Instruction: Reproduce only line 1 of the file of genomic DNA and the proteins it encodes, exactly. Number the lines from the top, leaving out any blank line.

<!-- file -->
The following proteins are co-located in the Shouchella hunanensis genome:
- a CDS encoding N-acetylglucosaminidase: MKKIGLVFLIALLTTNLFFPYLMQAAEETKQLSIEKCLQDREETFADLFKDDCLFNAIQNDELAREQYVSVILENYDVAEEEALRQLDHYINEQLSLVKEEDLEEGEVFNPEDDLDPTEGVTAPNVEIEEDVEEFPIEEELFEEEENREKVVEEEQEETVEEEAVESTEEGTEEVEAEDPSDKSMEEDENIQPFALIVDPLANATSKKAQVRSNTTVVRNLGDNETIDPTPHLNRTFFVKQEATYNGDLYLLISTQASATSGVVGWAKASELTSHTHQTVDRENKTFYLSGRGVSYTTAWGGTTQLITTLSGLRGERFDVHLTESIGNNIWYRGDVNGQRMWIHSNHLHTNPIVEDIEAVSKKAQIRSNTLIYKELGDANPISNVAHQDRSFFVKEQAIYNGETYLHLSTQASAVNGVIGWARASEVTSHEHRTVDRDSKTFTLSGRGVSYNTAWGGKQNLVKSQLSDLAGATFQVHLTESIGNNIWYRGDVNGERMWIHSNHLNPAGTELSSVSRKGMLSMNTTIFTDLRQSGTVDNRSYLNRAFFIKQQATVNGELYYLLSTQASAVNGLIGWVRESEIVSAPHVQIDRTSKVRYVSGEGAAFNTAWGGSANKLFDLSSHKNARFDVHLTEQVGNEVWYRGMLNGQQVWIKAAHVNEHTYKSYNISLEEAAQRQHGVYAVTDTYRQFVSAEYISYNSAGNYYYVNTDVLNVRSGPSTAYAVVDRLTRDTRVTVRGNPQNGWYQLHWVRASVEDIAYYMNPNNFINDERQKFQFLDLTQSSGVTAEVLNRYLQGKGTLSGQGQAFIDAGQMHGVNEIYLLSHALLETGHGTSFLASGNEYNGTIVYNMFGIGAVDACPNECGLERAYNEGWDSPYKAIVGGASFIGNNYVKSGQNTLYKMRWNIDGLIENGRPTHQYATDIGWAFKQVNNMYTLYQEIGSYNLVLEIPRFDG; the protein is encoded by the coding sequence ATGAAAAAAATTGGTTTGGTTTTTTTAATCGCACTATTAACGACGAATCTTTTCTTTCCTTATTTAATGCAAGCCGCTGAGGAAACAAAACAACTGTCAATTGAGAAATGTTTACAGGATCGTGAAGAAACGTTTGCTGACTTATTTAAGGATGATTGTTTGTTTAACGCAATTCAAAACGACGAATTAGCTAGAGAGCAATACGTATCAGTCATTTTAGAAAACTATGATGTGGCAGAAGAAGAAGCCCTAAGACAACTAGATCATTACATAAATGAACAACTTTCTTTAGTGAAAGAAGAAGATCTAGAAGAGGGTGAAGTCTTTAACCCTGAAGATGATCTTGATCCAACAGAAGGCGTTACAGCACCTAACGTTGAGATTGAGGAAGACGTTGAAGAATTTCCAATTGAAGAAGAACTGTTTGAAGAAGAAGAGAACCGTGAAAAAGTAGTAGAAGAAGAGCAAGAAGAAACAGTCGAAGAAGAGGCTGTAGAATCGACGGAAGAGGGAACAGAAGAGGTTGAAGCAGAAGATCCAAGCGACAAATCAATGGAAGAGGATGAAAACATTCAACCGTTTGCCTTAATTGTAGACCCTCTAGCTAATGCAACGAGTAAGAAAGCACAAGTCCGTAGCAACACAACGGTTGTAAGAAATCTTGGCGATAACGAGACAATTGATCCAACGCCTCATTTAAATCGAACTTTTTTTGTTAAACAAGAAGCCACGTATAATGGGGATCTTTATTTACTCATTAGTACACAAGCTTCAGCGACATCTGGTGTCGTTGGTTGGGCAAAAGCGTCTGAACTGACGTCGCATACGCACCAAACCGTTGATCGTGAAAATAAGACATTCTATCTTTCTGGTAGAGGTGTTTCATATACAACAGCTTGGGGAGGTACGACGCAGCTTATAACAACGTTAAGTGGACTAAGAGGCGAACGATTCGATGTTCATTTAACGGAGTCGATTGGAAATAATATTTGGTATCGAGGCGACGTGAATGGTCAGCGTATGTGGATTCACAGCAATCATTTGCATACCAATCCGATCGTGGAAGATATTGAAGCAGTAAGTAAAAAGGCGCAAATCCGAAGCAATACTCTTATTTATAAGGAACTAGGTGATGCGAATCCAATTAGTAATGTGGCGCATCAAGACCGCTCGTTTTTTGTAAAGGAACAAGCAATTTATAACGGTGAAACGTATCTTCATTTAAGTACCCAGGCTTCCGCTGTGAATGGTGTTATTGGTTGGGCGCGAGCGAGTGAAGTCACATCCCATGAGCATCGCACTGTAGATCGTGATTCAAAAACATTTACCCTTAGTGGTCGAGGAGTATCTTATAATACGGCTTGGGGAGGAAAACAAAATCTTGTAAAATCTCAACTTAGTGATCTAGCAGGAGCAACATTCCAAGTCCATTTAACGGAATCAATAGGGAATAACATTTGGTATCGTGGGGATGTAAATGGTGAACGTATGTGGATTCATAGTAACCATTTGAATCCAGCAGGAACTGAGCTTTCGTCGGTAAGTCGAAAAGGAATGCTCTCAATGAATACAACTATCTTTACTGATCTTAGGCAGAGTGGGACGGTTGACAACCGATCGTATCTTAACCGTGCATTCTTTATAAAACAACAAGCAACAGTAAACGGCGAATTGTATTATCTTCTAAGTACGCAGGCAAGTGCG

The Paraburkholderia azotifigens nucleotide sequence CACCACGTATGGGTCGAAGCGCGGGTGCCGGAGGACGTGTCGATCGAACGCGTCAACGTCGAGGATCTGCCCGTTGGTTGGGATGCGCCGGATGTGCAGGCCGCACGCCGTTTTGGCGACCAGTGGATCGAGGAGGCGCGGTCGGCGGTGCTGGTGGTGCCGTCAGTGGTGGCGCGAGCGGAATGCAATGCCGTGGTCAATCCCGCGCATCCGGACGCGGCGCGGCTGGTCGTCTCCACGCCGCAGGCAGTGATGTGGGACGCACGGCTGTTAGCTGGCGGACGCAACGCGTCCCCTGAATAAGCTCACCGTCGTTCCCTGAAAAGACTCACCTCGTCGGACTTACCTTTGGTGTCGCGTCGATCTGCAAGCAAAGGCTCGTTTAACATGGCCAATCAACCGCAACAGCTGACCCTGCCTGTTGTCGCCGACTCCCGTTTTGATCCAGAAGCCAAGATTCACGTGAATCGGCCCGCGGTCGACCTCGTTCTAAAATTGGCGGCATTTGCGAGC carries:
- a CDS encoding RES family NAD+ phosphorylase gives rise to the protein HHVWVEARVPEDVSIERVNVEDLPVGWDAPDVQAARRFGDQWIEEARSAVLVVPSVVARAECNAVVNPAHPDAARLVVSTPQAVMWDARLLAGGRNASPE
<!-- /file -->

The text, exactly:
The following proteins are co-located in the Shouchella hunanensis genome: